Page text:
The city’s oldest motorized fire engine, a 1939 Ahrens-Fox pumper truck that has drifted from station to station in search of a home for decades, once again needs a new home.
The rare Fox pumper spent the last few years at the disused Brown Square fire station on Plantation Street, where it moved after it was removed from the old Providence Street station that became an ambulance base for UMass Memorial Emergency Medical Services.
Now the city is selling the Brown Square station to a Paxton couple with plans to redevelop it into their home.
“Where it goes from here? God only knows. The stations are full,” said Firefighter Alfred J. Belanger, the department’s unofficial historian, who helped get the elderly Fox moved to Brown Square when the Providence Street station was turned over to paramedics.
“There’s really no home for it. It’s been bouncing around from station to station for years,” he said.
The antique was stashed in the Tatnuck Square station in the early 1990s and then at the McKeon Road station in the late ’90s. It has also done stints over the years at the Greendale station on West Boylston Street and at the Grove Street Fire Headquarters.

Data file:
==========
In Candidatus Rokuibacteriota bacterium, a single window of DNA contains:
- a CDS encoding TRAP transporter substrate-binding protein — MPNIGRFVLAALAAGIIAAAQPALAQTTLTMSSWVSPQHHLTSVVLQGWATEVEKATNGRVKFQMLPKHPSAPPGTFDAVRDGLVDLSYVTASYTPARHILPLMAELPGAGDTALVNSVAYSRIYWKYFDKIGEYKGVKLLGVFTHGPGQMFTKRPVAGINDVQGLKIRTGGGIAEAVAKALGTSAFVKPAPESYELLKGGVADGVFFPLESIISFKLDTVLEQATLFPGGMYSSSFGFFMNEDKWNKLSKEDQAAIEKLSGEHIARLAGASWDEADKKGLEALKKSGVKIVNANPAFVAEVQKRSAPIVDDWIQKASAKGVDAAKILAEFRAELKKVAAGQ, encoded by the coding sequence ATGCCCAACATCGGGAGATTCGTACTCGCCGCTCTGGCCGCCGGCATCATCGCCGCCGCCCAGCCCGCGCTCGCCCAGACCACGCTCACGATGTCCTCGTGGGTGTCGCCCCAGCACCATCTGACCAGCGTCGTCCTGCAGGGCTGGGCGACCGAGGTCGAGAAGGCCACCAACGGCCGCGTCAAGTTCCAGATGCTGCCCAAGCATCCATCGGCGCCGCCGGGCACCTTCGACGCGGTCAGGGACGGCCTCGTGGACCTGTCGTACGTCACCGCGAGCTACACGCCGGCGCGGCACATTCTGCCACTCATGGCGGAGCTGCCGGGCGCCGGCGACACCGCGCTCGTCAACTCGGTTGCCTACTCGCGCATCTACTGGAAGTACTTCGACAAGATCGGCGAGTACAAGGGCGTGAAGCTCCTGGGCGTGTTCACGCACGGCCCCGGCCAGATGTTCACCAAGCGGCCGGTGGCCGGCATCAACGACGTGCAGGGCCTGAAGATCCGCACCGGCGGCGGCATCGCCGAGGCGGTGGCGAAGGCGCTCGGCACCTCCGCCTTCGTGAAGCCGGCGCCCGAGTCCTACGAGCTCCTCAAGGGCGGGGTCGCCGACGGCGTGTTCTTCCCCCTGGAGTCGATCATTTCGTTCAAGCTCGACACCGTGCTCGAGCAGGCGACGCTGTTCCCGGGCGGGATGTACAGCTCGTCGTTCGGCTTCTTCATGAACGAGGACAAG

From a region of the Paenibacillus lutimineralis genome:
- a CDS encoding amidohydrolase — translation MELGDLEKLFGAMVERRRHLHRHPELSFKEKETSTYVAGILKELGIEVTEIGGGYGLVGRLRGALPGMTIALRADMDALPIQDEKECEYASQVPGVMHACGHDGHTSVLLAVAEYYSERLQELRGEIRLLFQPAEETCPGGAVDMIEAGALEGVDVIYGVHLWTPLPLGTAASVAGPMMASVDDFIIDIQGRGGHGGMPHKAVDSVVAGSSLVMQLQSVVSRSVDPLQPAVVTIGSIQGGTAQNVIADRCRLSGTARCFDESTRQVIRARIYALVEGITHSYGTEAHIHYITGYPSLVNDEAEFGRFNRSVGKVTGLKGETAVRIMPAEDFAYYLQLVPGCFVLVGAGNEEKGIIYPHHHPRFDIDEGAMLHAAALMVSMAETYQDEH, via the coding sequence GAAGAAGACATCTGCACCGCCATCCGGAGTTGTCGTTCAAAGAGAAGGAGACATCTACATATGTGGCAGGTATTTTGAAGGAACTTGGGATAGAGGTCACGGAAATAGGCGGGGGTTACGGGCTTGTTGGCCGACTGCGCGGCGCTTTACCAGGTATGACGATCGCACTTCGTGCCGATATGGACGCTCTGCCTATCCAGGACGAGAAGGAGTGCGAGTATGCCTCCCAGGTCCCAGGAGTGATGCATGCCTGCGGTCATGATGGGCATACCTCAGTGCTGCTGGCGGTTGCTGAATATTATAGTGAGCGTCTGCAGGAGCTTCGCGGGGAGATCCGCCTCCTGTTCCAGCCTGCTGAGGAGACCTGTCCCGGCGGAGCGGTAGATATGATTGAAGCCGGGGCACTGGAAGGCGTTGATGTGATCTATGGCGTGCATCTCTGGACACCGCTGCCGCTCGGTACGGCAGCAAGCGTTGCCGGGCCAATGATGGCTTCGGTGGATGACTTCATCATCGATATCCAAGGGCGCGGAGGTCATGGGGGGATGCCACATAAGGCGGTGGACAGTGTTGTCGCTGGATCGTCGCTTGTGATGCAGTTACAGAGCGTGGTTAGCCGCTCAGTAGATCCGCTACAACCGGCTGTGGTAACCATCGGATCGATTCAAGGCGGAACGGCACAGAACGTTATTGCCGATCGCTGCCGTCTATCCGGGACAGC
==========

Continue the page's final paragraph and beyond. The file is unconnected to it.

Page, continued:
Plans to move the Fox to the Massachusetts National Guard Military Museum on Salisbury Street fell through years ago.
More recent plans to move the historic fire truck to a proposed Blackstone Valley Visitor Center along Route 146 were foiled by an outbreak of irony. The former Washburn & Moen factory that was to have been the heart of the complex burned down in March 2010.
The department has been approached over the years by collectors interested in the rare Fox, but Chief Gerard Dio prefers to keep it in the department if possible, said Deputy Chief Geoffrey Gardell.
The pumper truck will be moved back to the Grove Street headquarters for the time being while the chief figures out what to do with it long term, Deputy Chief Gardell said.
The department has several older horse-drawn engines stored in truck trailers for safe keeping, but the stout Fox is just too big and heavy for that. It needs a building.
Firefighter Belanger said he would hate to see the historic truck parked outside at the mercy of the elements.
“It would be nice to have it refurbished. It’s in great shape. There’s no rust or body rot,” he said. “The whole engine starts to bounce when it’s pumping. The power is just awesome. It’s probably the most collectible firetruck out there.”
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